Reflecting by the River
On my last day on campus at the end of freshman year, the air was heavy with impending rain and the sky was the color of slate. I was sitting on the Ledyard boathouse dock with my roommate waiting for the sunset that never pushed through the clouds. Quarter-sized raindrops started tumbling out of the sky, but we stayed, uselessly tying sweatshirts around our heads. Branches and leaves flew by as the river swelled and its banks turned to thick mud. For two hours, we talked in the rain.
I was terrified at the thought of leaving Dartmouth for the summer. Even three months away seemed like a time span that would never end. No part of me wanted to move out of the River Cluster and to leave French Hall behind. And then, sitting huddled on the dirt-splattered dock, rocking with the current, my roommate told me she wasn’t coming back. Everything inside me constricted in shock. I had not picked up on a thing that would lead me to think she might transfer, but as she explained I saw it all suddenly. I told her I understood, and that while I loved Dartmouth and that she had been one of my favorite parts of it over the previous year, I knew that didn’t have to mean it was the right place for her.
That night by the river was the first time I let myself accept that my college experience would come with imperfections. From the day I sent in my application, I felt ready to leave high school, ready to go somewhere else on my own. I could not get there fast enough. I felt like I had outgrown high school. Days into orientation, looking back, I had decided I had to be happy and love every part of my experience — I had wanted to be here for so long. I wanted go back home and gush about perfect, beautiful Dartmouth. My birthday was on the first day of classes in the fall and naturally I was homesick, but I choked it down and decided it was my best birthday yet.
Then, at the end of the summer after my freshman year, which had been going far better than I had hoped on the docks in early June, my uncle died. He was young, though his health was not in good shape. But it was sudden, and it was my first experience with loss. My family all told me how happy they were that I would be back at Dartmouth — a place I loved with friends to support me, so I decided I would be happy about it.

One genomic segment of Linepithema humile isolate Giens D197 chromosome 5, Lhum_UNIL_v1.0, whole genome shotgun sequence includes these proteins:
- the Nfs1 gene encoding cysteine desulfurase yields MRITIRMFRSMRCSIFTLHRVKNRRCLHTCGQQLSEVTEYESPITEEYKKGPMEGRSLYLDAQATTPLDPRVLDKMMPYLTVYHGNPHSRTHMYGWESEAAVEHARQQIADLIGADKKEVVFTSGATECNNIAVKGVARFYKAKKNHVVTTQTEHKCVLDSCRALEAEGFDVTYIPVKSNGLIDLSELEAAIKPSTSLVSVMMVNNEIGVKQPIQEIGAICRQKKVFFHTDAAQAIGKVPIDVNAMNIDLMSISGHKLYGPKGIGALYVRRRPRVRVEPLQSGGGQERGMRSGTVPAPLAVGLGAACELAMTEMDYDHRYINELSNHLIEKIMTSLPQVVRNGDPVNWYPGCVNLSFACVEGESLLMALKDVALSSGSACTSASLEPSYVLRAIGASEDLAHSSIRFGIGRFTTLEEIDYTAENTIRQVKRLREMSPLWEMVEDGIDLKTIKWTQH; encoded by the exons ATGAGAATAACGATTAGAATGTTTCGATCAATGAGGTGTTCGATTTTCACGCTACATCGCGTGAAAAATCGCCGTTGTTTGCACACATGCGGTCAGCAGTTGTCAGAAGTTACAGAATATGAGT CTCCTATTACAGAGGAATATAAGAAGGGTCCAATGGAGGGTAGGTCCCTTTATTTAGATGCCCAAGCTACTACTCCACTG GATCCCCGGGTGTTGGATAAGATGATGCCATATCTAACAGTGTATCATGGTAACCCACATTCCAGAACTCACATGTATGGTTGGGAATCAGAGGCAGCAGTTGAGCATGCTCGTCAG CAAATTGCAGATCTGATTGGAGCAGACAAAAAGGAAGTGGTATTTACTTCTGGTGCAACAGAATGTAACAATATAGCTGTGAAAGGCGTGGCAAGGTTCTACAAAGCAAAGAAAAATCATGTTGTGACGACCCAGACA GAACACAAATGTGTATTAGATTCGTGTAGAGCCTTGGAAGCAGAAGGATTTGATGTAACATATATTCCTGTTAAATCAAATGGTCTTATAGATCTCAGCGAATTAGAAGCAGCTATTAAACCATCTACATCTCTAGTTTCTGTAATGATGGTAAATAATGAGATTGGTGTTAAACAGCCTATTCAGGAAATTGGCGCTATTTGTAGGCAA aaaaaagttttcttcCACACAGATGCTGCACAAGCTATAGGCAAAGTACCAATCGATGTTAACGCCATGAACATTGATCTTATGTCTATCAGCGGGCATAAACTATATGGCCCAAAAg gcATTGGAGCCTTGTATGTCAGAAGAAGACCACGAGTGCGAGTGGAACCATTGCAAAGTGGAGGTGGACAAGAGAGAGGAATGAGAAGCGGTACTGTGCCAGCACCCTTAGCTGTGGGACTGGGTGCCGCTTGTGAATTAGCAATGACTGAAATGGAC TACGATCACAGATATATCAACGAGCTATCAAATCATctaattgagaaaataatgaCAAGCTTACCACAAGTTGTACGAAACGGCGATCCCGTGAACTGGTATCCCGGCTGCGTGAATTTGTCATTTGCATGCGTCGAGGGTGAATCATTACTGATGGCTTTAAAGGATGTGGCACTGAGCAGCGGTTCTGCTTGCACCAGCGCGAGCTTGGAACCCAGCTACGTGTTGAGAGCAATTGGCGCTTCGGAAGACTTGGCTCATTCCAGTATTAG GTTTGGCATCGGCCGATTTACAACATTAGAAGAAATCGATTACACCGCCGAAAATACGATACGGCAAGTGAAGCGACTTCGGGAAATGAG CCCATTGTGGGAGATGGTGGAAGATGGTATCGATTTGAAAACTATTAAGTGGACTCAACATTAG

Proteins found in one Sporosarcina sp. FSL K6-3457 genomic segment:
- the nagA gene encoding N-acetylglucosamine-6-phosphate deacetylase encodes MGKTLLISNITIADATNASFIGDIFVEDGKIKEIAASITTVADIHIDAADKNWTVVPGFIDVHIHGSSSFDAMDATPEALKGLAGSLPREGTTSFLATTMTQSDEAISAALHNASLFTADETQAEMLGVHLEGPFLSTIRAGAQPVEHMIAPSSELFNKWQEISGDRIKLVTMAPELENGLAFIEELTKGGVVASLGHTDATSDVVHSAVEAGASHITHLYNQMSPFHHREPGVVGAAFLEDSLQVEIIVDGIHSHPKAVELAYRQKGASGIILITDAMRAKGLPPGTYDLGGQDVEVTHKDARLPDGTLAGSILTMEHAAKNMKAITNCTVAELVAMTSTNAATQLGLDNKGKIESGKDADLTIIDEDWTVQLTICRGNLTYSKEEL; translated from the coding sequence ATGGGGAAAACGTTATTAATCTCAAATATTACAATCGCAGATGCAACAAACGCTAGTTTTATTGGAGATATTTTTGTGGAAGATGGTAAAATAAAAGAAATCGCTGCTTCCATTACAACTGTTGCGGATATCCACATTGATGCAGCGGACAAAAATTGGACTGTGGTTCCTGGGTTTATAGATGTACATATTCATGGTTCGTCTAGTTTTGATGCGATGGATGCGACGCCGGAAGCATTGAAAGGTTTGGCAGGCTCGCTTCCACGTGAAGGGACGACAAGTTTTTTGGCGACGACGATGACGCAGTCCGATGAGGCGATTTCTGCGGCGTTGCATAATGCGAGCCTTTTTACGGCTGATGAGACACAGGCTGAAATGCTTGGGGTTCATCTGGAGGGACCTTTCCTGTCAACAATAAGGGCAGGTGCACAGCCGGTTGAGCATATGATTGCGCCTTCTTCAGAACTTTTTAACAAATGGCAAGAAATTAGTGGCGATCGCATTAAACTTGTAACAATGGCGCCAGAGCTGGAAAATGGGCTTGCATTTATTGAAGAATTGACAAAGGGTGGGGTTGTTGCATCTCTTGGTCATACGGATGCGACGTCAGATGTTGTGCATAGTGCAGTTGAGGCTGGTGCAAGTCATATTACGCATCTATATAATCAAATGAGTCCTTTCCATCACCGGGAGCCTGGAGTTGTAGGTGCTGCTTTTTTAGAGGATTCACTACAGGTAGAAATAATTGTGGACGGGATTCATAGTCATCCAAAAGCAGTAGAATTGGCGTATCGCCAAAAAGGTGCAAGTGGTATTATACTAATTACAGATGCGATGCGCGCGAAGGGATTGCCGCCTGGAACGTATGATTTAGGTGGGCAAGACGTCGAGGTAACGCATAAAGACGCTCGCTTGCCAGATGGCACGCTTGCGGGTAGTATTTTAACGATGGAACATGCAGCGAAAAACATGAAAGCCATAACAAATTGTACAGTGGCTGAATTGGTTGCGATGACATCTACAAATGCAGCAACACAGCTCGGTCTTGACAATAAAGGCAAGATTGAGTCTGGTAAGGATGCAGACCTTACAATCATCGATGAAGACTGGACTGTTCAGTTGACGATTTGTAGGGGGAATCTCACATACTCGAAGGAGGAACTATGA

I spent my sophomore fall feeling entirely out of place. I would wake up in the morning feeling worried about how my grandparents were doing after losing their son, wanting to go spend time talking with them, but feeling like I had too much work to make time for a call each day. I wanted to hug my mom every morning and spend time talking about my uncle with people who understood how close to him I felt, but how complicated his life had been, a constant struggle with severe mental illness. Still, I tried to push those feelings out of Hanover and separate them.
But slowly, I began to learn deciding to be happy is useless. I loved Dartmouth, but it didn’t have to mean I always felt I was in the right place. My relationship with Dartmouth has become ever-changing in a way that is is far better and far healthier than my freshman year blind love. In high school I assumed that every impulse to leave my suburb was because I had outgrown it. But no place and no experience will always feel right, whether for a day or for a few months.
In early February, about six months after I lost my uncle, my grandfather died. I had just finished the second round of rush when I got a missed call and a text from my Dad to call him immediately. A friend was with me when I called him back, standing in front of Baker-Berry as fluffy snow fell sporadically, and she held me up and guided me to the closest room of one of our friends, where I laid in her bed for hours dealing with the loss. I went home for the funeral. My most vivid memory from the funeral was at the graveyard. There was a golden-purple sunset lighting up the sky and I could see it out of the corner of my eye as I shook in my cousin’s arms, hearing the pounding thud of dirt hitting the coffin.
I came back and dove back into Dartmouth. But this time, it was therapeutic. I felt sure every day that, as much as I felt like I was grieving, I was glad it was in snowy zero-degree Hanover. That term was difficult. I took hard classes, struggled with loss. Not to mention, it was sophomore winter, a cold term when many of my friends were off. But I look back on it positively because coping with the loss I felt was inevitable, but then, Dartmouth was the right place for me to be doing it.
That last day of freshman year during the torrent, sitting covered in grass and my hair dripping, realizing that the College just wasn’t right for someone I cared about so much, my relationship to Dartmouth changed.
Since that spring I have convinced numerous friends to trek down to the river with me, in the icy middle of winter, at 2 a.m. and during a mosquito-infested day of sophomore summer, often at times of highs or lows. People often find places that, inexplicably, hold a lot of meaning for them; for me, that place is the river docks. As I sit here now, I feel the same sense of attachment that I did at the end of freshman year. But having let go of the forced and blind ideal that I felt then, I know that graduating will be just a necessary shift.